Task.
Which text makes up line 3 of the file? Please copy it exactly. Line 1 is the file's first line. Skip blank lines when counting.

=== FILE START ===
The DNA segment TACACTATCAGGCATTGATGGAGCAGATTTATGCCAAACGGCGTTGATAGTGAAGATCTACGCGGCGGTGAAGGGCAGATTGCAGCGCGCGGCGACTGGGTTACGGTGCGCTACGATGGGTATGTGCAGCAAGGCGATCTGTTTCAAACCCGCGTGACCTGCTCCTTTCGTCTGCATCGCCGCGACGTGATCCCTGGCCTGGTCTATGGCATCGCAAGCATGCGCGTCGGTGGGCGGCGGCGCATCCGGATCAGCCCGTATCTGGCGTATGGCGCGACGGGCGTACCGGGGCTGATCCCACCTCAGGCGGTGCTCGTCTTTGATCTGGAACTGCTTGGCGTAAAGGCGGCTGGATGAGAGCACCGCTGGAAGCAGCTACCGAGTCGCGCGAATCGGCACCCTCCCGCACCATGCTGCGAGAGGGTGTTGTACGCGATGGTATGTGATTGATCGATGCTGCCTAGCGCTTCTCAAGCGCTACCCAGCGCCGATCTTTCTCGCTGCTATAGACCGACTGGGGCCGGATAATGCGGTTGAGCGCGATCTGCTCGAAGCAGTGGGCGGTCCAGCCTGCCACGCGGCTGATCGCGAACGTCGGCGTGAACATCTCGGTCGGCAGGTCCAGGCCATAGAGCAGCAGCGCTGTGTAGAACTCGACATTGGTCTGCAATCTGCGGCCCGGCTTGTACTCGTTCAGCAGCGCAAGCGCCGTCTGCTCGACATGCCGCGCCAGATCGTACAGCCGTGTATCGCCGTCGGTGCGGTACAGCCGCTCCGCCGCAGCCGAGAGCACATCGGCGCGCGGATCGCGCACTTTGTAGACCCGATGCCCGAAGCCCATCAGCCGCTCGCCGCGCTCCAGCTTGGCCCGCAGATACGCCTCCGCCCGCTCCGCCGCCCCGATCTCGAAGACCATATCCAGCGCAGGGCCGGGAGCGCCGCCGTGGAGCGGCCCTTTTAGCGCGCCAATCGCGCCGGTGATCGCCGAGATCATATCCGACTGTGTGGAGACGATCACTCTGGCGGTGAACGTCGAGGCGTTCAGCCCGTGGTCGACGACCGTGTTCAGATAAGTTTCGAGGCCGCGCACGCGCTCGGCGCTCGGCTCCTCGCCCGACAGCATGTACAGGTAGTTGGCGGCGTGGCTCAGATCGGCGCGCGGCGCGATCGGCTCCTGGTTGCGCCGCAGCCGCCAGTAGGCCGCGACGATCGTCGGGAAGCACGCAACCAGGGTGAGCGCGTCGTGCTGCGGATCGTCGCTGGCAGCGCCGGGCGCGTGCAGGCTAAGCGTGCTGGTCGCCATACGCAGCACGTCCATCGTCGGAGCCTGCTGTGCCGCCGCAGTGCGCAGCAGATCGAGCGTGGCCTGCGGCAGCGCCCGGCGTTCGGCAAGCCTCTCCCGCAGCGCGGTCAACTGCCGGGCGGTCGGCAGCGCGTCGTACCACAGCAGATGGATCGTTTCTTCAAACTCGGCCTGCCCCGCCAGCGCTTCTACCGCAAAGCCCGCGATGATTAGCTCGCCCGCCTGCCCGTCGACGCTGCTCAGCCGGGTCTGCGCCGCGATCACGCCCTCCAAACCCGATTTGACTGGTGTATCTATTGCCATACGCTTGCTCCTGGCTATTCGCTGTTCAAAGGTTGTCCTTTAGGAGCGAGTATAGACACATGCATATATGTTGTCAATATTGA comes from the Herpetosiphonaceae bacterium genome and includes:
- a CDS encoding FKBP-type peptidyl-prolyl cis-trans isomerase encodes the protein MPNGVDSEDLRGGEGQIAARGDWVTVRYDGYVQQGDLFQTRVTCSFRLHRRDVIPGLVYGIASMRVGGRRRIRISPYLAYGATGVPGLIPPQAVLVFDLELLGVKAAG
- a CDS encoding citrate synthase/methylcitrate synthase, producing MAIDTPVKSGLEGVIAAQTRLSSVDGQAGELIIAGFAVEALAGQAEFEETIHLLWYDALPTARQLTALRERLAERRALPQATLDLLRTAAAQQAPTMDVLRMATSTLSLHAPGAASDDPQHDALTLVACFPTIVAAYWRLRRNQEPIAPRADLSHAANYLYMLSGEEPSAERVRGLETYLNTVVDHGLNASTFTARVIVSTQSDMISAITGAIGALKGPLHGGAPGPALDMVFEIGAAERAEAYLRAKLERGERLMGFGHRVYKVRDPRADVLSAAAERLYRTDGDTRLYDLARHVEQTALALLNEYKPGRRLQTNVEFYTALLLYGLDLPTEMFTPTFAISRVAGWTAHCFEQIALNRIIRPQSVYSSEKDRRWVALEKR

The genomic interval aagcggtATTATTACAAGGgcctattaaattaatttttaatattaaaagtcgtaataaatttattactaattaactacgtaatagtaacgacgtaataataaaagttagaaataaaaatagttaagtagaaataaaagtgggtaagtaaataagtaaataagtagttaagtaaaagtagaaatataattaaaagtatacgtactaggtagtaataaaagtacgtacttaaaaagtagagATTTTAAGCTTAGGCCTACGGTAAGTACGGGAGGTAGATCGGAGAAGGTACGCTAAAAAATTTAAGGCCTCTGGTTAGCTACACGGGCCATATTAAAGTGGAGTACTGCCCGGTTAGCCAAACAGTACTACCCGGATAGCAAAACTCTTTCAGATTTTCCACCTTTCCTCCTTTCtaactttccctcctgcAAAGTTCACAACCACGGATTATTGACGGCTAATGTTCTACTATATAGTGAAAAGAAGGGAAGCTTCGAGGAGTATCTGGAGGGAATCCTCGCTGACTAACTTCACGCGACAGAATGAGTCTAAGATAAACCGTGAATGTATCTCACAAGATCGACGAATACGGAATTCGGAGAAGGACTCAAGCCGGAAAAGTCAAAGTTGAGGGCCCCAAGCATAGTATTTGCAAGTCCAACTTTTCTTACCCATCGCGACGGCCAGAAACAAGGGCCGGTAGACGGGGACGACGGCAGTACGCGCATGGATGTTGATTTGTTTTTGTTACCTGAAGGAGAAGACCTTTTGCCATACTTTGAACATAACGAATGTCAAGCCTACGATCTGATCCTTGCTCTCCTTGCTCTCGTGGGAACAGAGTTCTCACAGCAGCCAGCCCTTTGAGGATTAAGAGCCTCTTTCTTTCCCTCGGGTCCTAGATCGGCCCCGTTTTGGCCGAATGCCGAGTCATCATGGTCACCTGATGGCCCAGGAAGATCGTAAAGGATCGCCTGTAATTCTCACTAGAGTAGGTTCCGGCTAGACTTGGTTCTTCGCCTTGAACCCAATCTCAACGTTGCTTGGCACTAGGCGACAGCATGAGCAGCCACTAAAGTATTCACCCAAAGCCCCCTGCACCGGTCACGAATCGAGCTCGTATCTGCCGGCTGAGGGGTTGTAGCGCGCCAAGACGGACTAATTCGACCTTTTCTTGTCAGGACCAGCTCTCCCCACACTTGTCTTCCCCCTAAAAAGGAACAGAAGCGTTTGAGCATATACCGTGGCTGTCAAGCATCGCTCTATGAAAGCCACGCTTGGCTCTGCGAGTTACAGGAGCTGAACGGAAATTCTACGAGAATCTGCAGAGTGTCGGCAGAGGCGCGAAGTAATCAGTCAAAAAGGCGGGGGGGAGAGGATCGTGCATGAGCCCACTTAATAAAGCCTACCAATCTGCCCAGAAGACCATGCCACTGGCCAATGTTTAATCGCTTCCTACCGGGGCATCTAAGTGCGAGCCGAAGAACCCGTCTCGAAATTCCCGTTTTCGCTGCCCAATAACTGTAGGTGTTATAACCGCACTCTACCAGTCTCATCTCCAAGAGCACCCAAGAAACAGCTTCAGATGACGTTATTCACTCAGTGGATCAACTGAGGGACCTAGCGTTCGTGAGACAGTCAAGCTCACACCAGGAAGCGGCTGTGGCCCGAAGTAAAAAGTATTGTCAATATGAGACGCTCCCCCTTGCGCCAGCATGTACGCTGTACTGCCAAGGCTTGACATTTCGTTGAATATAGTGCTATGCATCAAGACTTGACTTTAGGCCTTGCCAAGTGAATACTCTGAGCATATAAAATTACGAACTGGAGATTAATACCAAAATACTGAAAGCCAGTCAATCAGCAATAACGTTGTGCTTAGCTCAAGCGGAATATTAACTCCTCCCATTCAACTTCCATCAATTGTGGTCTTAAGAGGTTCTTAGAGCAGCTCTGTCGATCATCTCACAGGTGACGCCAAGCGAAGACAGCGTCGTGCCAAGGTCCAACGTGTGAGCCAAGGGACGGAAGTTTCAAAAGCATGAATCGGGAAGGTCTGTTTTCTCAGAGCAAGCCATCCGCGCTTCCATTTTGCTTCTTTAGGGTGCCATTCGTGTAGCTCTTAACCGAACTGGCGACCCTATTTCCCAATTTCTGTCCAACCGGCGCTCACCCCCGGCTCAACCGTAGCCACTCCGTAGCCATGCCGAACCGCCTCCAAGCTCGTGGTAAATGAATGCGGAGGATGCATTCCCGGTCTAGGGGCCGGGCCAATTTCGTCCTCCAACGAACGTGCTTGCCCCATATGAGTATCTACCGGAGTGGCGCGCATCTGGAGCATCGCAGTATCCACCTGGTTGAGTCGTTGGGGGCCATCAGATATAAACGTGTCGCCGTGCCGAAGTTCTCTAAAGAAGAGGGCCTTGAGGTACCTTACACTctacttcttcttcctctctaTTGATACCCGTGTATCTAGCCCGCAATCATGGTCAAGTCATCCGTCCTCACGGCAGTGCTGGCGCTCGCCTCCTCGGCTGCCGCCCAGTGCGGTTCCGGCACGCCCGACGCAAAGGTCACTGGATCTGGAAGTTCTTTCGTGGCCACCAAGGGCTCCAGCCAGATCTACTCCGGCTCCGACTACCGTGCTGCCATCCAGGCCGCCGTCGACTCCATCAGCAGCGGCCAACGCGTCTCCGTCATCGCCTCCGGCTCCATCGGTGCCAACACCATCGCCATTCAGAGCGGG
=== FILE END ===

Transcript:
- a CDS encoding citrate synthase/methylcitrate synthase, producing MAIDTPVKSGLEGVIAAQTRLSSVDGQAGELIIAGFAVEALAGQAEFEETIHLLWYDALPTARQLTALRERLAERRALPQATLDLLRTAAAQQAPTMDVLRMATSTLSLHAPGAASDDPQHDALTLVACFPTIVAAYWRLRRNQEPIAPRADLSHAANYLYMLSGEEPSAERVRGLETYLNTVVDHGLNASTFTARVIVSTQSDMISAITGAIGALKGPLHGGAPGPALDMVFEIGAAERAEAYLRAKLERGERLMGFGHRVYKVRDPRADVLSAAAERLYRTDGDTRLYDLARHVEQTALALLNEYKPGRRLQTNVEFYTALLLYGLDLPTEMFTPTFAISRVAGWTAHCFEQIALNRIIRPQSVYSSEKDRRWVALEKR